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Modern Communication Systems Optical Fibre Communication Systems

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Presentation on theme: "Modern Communication Systems Optical Fibre Communication Systems"— Presentation transcript:

1 Modern Communication Systems Optical Fibre Communication Systems
EEE440 Modern Communication Systems Optical Fibre Communication Systems En. Mohd Nazri Mahmud MPhil (Cambridge, UK) BEng (Essex, UK) Room 2.14 Semester

2 Test on mobile and wireless
Announcement EEE440 Test on mobile and wireless Tuesday 6/12/2011;11am to 1pm DK1 Semester

3 System elements Semester 1 2011-2012 Key elements:
Transmitter – consists of a light source and drive circuitry Cable – contains the optical fibres Receiver – consists of a photodetecter, Amplifier and signal restoring circuitry Additional elements: Optical amplifier Connectors Splices Couplers and regenerators Semester

4 System elements Semester

5 Light sources Semiconductor light-emitting diodes (LEDs) and laser diodes are suitable Major differences between LED and Laser LED has an incoherent optical output whereas Laser produces highly coherent, monochromatic and directional output because a cavity exist for wavelength selectivity LED Generally used for multimode fibre For optical communications requiring bit rates less than Mb/s Best for high-speed local applications which needs many wavelengths on the same fibre Laser diodes the best light source for long-hauled fibre-optic links due to brightness, narrow spectral width and coherence Semester

6 Light source - LASER LASER stands for Light Amplification by Stimulated Emission of Radiation Principle of operation Semiconductor material can generate light when current is injected directly into it due to the stimulated emission of photons in the material The stimulated emission of photons occur when an external photon impinges on an excited laser material The direct injection of current causes the particles of the laser materials to undergo the process of excitation whereby the particles move from a lower energy level (or ground state) to a higher energy level (or excited state) To initiate the lasing action, the number of particles in the excited state must be made greater than the number of particles in the ground state (ie. Population inversion) Semester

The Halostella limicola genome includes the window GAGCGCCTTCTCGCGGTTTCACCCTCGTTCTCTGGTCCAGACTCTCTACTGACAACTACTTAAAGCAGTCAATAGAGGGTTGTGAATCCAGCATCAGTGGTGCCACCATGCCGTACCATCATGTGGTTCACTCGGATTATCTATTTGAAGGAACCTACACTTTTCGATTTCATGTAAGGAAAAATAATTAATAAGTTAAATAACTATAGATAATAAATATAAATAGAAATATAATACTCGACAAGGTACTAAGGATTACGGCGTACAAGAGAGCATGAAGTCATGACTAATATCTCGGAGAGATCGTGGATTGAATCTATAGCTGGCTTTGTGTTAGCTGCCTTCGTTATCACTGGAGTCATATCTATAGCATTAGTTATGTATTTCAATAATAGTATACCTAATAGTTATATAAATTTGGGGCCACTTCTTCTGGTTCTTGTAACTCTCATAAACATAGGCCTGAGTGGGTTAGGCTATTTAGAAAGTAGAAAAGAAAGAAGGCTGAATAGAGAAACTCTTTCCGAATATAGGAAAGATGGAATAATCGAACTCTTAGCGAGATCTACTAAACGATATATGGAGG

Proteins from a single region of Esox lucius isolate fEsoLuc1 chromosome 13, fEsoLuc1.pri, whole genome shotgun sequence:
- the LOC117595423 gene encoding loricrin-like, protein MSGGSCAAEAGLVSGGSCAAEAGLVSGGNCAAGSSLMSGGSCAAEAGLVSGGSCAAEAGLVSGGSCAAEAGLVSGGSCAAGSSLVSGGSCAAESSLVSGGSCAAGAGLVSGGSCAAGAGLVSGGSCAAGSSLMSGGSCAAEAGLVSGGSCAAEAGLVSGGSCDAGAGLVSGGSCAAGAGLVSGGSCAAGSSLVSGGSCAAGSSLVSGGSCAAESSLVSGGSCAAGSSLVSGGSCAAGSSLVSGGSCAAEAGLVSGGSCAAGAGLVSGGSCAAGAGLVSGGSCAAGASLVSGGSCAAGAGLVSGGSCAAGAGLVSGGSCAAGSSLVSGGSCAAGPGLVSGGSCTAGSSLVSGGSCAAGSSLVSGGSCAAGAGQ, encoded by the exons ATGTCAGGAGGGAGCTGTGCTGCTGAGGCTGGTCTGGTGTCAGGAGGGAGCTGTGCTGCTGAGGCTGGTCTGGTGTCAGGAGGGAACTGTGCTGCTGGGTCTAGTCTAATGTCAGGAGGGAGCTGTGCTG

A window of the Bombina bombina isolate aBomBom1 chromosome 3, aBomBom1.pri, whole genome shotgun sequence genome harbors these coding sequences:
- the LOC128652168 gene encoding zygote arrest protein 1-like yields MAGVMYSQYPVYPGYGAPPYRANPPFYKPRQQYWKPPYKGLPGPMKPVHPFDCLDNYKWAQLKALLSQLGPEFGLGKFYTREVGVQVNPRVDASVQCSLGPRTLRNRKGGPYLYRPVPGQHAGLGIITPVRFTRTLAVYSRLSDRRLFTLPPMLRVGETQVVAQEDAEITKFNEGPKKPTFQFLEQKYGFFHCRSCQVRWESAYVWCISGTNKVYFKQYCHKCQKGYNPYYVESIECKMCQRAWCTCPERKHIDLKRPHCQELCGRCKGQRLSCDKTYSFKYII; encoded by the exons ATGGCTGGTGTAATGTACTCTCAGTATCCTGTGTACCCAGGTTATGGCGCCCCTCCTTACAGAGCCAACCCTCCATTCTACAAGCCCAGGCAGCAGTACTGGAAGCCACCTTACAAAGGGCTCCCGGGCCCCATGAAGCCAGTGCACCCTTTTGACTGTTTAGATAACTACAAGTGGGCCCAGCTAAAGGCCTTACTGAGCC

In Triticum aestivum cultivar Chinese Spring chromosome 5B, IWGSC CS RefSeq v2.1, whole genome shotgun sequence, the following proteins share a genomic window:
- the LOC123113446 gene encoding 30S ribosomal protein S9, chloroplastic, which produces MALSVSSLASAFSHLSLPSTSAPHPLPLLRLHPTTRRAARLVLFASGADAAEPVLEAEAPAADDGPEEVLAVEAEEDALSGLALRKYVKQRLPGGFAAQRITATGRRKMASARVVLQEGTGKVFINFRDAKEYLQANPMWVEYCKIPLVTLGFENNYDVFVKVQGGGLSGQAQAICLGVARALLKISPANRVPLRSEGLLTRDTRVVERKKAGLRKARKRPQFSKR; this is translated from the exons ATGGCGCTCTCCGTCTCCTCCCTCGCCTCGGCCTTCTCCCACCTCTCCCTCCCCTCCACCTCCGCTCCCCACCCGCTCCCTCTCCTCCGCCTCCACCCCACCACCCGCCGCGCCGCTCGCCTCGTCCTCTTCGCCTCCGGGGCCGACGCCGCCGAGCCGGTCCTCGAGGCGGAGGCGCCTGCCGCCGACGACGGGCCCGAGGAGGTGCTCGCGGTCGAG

7 Light source - LASER Principle of operation
The excited particles in the population inversion state are unstable and can return to the stable ground state again and spontaneously emit photon The photons from the spontaneous emission trigger stimulated emission of other photons resulting in a cascade of stimulated emission (ie lasing action that generate optical signal) A source entity transmits a frame. After the destination entity receives the frame, it indicates its willingness to accept another frame by sending back an acknowledgment to the frame just received. The source must wait until it receives the acknowledgment before sending the next frame. The destination can thus stop the flow of data simply by withholding acknowledgment. This procedure works fine and, indeed, can hardly be improved upon when a message is sent in a few large frames. However, it is often the case that a source will break up a large block of data into smaller blocks and transmit the data in many frames (because of limited buffer size, errors detected sooner with less to resend, to prevent media hogging). With the use of multiple frames for a single message, the stop-and-wait procedure may be inadequate, mainly since only one frame at a time can be in transit. Semester

8 LASER Laser diode: principle of operation: (a) Stimulated emission;
(b) light amplification and positive feedback; (c) pumping to create population inversion Semester

9 LASER Lasing effect: (a) Gain and loss; (b) input-output characteristic; (c) setup to measure input-output characteristic Semester

10 Light source - LASER There are many semiconductor laser types
Fabry-Perot laser Distributed Feedback (DFB) laser Distributed Bragg Reflector (DBR) laser Distributed Reflector (DR) Laser Semester